CLEVELAND — In most major cities, including Cleveland, crime is up while the number of people willing to protect and serve is down.
“There has been a lot of negative press toward law enforcement in general and it detracts people from wanting to get into this,” said Gates Mills Police Chief Gregg Minichello.
The shrinking number of people who want to become police officers is a trend that police departments have been watching.
“Twenty-plus years ago when I was hired it was a profession that was considered honorable and desired and today I don’t think it comes across the same way,” said Lorain Police Lt Dan Reinhardt.
Police from several different local departments agree that 15 or 20 years ago, a civil service test to become a police officer would draw hundreds of interested applicants.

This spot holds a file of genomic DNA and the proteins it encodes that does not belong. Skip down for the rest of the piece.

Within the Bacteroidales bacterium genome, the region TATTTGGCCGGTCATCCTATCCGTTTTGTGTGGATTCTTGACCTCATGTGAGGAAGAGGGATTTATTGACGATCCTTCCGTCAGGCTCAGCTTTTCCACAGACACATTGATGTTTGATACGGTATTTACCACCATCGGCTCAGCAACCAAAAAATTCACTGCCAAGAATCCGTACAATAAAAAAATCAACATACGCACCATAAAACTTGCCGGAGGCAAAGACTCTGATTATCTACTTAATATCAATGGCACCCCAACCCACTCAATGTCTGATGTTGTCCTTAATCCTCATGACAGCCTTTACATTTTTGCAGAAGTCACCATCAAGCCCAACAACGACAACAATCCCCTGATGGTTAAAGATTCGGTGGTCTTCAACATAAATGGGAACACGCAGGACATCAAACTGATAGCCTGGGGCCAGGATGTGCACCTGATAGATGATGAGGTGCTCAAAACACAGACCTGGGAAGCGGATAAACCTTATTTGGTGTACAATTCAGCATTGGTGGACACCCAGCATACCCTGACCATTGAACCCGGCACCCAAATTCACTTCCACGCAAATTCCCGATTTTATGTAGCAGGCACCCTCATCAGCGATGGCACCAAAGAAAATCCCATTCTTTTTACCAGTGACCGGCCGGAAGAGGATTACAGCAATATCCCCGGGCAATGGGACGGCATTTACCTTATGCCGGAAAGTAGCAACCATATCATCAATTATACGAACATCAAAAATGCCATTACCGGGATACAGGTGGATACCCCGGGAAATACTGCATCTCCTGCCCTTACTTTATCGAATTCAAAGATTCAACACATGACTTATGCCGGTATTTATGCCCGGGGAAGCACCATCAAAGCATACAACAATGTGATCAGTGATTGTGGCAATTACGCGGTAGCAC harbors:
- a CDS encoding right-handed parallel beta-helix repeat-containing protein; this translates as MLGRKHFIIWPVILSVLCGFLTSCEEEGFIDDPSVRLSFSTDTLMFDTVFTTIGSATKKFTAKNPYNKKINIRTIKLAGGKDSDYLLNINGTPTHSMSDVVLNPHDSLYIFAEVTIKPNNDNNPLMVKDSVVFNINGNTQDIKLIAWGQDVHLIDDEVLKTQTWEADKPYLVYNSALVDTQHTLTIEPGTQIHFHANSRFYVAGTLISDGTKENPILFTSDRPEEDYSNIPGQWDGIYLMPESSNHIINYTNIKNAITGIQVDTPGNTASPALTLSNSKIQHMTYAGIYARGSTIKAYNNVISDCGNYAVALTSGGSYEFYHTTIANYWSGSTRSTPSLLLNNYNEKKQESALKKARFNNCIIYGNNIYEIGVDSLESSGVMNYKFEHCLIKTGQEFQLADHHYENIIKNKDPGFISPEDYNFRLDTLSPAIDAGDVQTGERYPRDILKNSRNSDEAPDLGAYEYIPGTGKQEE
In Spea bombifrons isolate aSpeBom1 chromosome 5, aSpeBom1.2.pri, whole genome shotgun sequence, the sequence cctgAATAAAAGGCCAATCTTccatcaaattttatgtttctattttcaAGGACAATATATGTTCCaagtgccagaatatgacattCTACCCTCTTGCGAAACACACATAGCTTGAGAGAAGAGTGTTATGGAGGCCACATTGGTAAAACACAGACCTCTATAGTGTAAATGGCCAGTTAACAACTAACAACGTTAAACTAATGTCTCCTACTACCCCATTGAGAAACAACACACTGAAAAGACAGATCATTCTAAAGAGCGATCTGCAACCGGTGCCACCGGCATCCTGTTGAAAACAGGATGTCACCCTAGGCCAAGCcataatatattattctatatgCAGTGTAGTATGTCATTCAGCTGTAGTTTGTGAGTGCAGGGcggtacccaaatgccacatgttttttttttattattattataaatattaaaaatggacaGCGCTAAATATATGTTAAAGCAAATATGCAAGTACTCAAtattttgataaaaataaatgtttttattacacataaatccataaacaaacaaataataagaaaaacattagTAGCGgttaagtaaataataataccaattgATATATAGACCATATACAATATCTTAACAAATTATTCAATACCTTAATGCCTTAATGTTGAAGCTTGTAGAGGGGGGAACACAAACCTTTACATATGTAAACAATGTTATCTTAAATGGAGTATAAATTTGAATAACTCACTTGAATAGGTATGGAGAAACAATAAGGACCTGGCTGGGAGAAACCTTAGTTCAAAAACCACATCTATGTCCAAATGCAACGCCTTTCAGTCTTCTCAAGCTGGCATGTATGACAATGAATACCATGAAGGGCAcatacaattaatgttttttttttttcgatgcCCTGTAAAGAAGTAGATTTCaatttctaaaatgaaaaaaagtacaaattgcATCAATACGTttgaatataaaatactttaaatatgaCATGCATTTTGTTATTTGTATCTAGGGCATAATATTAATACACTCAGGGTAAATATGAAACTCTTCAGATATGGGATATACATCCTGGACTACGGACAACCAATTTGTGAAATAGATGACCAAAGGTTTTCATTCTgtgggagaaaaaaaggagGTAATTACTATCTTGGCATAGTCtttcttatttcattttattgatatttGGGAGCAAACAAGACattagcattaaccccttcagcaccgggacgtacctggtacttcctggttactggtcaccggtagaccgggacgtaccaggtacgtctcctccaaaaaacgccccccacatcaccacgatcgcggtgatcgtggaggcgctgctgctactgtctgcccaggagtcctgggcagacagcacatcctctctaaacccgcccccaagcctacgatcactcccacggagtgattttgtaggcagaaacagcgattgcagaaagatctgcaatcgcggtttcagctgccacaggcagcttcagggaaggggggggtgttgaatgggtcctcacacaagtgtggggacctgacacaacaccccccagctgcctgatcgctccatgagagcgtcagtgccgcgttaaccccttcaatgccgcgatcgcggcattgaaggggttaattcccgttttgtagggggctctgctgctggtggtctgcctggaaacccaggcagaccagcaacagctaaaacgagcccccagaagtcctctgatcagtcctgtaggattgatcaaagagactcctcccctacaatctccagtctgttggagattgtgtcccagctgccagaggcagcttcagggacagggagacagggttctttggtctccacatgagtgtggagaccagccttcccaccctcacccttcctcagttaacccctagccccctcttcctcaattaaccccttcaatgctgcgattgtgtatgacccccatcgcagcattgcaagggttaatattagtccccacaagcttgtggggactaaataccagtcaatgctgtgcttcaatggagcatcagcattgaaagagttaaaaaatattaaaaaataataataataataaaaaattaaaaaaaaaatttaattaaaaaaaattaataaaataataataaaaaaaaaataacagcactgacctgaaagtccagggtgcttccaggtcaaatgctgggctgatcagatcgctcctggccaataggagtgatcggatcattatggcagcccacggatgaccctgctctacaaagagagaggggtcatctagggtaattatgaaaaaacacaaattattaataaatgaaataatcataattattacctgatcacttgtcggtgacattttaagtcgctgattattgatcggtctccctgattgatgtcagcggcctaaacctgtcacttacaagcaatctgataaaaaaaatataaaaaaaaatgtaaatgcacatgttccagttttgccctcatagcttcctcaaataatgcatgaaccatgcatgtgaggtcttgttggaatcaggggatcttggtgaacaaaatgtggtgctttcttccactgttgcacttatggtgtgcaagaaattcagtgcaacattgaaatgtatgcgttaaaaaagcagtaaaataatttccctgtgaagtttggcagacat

Now, some departments are lucky to get double digits.
“We’ve gone from 250 on a test to 30 and that's a good test. So for the first time ever, we’re in the middle of lateral transfers which is interviewing people from other departments to trade departments and come work for us,” said Bedford Police Deputy Chief Rick Suts.
The East Cleveland Department is down about a dozen officers. The department is struggling to keep current officers while recruiting new officers at the same time.
“We have low pay compared to the private sector. But in the past policing used to be a position that was glorified, people were proud to wear the uniform they were able to do the position with dignity and have some type of respect from the community. Now, it seems to be a political hot button,” said East Cleveland Police Sgt. Dominique King.
Between last weekend and next weekend, the Cleveland Police Department has five recruiting events scheduled.
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